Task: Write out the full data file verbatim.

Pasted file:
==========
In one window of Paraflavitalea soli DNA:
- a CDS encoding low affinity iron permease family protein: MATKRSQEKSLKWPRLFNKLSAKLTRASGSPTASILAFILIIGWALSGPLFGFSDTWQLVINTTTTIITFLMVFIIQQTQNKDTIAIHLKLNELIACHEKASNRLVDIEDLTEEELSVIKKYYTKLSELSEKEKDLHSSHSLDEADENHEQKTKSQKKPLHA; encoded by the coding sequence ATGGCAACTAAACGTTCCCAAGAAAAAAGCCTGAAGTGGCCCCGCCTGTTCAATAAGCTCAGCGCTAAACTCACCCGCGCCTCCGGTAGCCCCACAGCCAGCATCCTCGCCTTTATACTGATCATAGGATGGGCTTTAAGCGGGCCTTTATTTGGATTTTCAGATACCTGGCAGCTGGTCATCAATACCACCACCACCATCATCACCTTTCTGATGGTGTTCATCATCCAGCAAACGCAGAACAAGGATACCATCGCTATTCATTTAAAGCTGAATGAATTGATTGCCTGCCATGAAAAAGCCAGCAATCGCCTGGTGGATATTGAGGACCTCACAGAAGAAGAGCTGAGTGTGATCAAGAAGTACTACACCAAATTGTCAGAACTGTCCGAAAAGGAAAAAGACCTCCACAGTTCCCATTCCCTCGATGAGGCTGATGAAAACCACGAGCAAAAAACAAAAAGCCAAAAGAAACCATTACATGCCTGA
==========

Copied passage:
In one window of Paraflavitalea soli DNA:
- a CDS encoding low affinity iron permease family protein: MATKRSQEKSLKWPRLFNKLSAKLTRASGSPTASILAFILIIGWALSGPLFGFSDTWQLVINTTTTIITFLMVFIIQQTQNKDTIAIHLKLNELIACHEKASNRLVDIEDLTEEELSVIKKYYTKLSELSEKEKDLHSSHSLDEADENHEQKTKSQKKPLHA; encoded by the coding sequence ATGGCAACTAAACGTTCCCAAGAAAAAAGCCTGAAGTGGCCCCGCCTGTTCAATAAGCTCAGCGCTAAACTCACCCGCGCCTCCGGTAGCCCCACAGCCAGCATCCTCGCCTTTATACTGATCATAGGATGGGCTTTAAGCGGGCCTTTATTTGGATTTTCAGATACCTGGCAGCTGGTCATCAATACCACCACCACCATCATCACCTTTCTGATGGTGTTCATCATCCAGCAAACGCAGAACAAGGATACCATCGCTATTCATTTAAAGCTGAATGAATTGATTGCCTGCCATGAAAAAGCCAGCAATCGCCTGGTGGATATTGAGGACCTCACAGAAGAAGAGCTGAGTGTGATCAAGAAGTACTACACCAAATTGTCAGAACTGTCCGAAAAGGAAAAAGACCTCCACAGTTCCCATTCCCTCGATGAGGCTGATGAAAACCACGAGCAAAAAACAAAAAGCCAAAAGAAACCATTACATGCCTGA